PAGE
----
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OBJECTIVE: The primary aim of the present study was to develop an ecologically valid method for assessing the perception of body size (as opposed to the memory of body size). METHOD: Women with clinical eating disorders (N = 14) and no eating disorder (N = 24) estimated their actual and desired body size while looking in a mirror. Estimations were made using projected images that were the same height as the participants' reflections in the mirror. RESULTS: This new method assessed the perception of body size under conditions that resembled the real-life situation of viewing oneself in a mirror. Participants with eating disorders significantly overestimated their body size relative to controls (p <.05) and tended to be more dissatisfied with their body size (p =.07). DISCUSSION: It is argued that the new method assesses the perception of body size, is ecologically valid, and is the most clinically relevant of the methods developed to date.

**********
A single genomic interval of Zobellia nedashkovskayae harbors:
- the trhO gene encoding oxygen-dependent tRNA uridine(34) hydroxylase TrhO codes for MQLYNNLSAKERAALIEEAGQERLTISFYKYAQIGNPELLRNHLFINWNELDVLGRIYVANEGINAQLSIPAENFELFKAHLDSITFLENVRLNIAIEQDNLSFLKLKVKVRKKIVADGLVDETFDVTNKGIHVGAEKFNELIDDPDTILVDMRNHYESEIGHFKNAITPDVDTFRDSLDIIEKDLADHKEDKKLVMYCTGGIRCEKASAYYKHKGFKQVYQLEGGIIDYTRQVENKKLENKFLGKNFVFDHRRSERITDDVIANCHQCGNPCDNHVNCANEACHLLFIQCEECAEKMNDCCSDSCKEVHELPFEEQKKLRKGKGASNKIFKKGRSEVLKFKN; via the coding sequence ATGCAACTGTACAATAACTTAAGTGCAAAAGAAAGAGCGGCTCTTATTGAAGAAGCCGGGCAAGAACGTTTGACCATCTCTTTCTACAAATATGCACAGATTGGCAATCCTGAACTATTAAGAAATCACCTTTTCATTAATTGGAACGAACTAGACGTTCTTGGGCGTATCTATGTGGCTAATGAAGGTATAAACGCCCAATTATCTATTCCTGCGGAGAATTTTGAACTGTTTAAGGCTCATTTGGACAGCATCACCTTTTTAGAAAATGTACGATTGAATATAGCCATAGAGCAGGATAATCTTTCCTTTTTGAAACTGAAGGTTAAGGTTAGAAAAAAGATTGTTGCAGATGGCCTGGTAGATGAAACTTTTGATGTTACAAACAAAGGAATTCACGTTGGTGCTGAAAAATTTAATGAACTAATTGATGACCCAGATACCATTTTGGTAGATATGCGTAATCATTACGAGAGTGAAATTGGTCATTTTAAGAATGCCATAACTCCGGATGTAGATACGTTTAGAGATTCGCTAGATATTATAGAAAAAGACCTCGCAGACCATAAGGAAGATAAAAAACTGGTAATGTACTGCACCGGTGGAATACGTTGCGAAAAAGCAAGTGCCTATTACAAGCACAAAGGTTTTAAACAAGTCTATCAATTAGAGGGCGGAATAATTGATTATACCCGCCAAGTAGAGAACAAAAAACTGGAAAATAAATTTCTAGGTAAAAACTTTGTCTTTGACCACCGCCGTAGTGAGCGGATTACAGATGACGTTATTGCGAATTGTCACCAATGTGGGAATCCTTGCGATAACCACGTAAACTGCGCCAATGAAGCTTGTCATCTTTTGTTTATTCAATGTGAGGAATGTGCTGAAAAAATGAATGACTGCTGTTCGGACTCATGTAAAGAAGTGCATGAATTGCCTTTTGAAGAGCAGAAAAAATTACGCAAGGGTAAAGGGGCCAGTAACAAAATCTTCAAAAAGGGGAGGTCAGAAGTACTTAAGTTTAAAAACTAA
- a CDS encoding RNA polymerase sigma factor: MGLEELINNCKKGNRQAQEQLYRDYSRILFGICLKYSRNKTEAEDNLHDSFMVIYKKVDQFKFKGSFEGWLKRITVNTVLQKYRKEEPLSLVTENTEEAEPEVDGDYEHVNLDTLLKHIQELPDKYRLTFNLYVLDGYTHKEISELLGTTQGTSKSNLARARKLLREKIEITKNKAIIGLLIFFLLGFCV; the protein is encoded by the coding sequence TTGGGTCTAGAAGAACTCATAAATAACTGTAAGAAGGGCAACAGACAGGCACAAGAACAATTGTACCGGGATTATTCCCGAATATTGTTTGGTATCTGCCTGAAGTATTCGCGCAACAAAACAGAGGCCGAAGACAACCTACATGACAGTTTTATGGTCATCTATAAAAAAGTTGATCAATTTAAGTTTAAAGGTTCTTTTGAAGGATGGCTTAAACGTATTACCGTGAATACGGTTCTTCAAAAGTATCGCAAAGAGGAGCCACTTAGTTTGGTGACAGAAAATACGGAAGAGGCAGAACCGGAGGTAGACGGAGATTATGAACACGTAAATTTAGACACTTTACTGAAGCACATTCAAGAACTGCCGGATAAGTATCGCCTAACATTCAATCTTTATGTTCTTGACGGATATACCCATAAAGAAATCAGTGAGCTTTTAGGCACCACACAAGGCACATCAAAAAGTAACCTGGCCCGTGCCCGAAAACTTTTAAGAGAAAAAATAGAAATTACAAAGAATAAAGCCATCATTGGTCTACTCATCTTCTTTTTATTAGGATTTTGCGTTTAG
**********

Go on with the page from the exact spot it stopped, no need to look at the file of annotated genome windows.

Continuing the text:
Original publication




Journal article


Int J Eat Disord

Publication Date





458 - 465


Adult, Analysis of Variance, Body Constitution, Body Image, Body Mass Index, Case-Control Studies, Feeding and Eating Disorders, Female, Humans, Interview, Psychological, Personal Satisfaction, Self-Assessment, Surveys and Questionnaires